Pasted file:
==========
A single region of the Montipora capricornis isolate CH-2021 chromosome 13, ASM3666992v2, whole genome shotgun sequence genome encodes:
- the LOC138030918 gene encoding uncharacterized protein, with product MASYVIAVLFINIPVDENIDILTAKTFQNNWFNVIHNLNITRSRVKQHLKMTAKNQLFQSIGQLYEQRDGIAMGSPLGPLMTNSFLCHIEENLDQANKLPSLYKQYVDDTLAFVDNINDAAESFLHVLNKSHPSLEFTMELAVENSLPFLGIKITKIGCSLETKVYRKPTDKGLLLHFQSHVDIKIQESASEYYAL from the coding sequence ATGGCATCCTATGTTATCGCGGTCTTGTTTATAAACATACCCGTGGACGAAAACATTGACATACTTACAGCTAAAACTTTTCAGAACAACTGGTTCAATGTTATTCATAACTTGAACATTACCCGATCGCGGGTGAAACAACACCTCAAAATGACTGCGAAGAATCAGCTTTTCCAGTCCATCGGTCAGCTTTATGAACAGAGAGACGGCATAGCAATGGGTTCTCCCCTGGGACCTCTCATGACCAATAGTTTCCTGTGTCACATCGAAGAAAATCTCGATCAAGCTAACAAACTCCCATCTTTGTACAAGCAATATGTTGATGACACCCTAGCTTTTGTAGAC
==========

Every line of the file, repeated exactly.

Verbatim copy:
A single region of the Montipora capricornis isolate CH-2021 chromosome 13, ASM3666992v2, whole genome shotgun sequence genome encodes:
- the LOC138030918 gene encoding uncharacterized protein, with product MASYVIAVLFINIPVDENIDILTAKTFQNNWFNVIHNLNITRSRVKQHLKMTAKNQLFQSIGQLYEQRDGIAMGSPLGPLMTNSFLCHIEENLDQANKLPSLYKQYVDDTLAFVDNINDAAESFLHVLNKSHPSLEFTMELAVENSLPFLGIKITKIGCSLETKVYRKPTDKGLLLHFQSHVDIKIQESASEYYAL from the coding sequence ATGGCATCCTATGTTATCGCGGTCTTGTTTATAAACATACCCGTGGACGAAAACATTGACATACTTACAGCTAAAACTTTTCAGAACAACTGGTTCAATGTTATTCATAACTTGAACATTACCCGATCGCGGGTGAAACAACACCTCAAAATGACTGCGAAGAATCAGCTTTTCCAGTCCATCGGTCAGCTTTATGAACAGAGAGACGGCATAGCAATGGGTTCTCCCCTGGGACCTCTCATGACCAATAGTTTCCTGTGTCACATCGAAGAAAATCTCGATCAAGCTAACAAACTCCCATCTTTGTACAAGCAATATGTTGATGACACCCTAGCTTTTGTAGAC